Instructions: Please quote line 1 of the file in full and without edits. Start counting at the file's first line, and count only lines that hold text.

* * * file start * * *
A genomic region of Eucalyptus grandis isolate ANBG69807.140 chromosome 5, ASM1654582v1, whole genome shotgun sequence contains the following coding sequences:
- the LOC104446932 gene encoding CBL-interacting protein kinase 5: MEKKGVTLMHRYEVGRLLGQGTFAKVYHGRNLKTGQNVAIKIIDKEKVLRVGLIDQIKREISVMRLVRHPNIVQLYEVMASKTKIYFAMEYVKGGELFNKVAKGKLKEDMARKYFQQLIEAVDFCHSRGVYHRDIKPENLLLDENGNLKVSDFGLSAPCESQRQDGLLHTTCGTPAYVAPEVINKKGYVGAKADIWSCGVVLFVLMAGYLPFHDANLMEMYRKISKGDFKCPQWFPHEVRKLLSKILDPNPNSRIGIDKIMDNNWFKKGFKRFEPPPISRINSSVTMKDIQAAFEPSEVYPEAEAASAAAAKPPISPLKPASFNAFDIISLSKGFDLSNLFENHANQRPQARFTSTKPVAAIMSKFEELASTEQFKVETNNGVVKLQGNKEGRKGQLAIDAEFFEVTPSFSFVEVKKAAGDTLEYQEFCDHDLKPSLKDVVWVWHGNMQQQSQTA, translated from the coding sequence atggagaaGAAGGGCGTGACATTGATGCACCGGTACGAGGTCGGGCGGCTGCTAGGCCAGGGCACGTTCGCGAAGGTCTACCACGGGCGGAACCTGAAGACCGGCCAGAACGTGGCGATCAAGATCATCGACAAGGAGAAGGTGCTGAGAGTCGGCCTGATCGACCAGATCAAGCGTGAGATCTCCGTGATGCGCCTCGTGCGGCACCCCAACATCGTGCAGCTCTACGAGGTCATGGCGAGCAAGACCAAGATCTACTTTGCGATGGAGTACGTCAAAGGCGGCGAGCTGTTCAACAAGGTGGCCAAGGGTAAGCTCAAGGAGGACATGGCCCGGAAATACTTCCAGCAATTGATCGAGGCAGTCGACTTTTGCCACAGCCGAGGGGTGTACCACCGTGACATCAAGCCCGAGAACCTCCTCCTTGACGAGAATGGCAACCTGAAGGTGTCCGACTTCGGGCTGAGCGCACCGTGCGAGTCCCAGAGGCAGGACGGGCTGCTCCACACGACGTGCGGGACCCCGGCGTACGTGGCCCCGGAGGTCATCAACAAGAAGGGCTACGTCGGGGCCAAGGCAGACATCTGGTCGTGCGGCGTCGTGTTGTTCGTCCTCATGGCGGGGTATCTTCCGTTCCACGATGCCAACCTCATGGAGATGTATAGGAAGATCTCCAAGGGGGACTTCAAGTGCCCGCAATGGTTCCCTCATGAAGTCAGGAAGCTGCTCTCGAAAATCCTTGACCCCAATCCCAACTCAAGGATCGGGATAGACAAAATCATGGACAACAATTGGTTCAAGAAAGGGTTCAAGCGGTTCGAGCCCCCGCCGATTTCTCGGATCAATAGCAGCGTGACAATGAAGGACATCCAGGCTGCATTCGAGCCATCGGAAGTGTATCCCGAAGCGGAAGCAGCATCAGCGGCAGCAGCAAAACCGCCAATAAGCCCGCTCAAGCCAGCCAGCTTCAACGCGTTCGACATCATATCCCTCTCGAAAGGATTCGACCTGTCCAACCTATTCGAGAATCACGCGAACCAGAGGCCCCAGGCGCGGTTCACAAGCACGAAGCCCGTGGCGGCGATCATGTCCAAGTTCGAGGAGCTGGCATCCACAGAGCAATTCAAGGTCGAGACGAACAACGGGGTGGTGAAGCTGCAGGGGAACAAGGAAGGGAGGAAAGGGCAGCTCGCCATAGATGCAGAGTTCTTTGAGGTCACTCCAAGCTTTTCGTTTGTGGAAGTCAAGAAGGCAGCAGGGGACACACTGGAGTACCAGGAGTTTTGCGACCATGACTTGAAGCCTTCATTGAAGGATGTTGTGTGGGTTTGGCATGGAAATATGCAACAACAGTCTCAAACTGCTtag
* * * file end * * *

A genomic region of Eucalyptus grandis isolate ANBG69807.140 chromosome 5, ASM1654582v1, whole genome shotgun sequence contains the following coding sequences: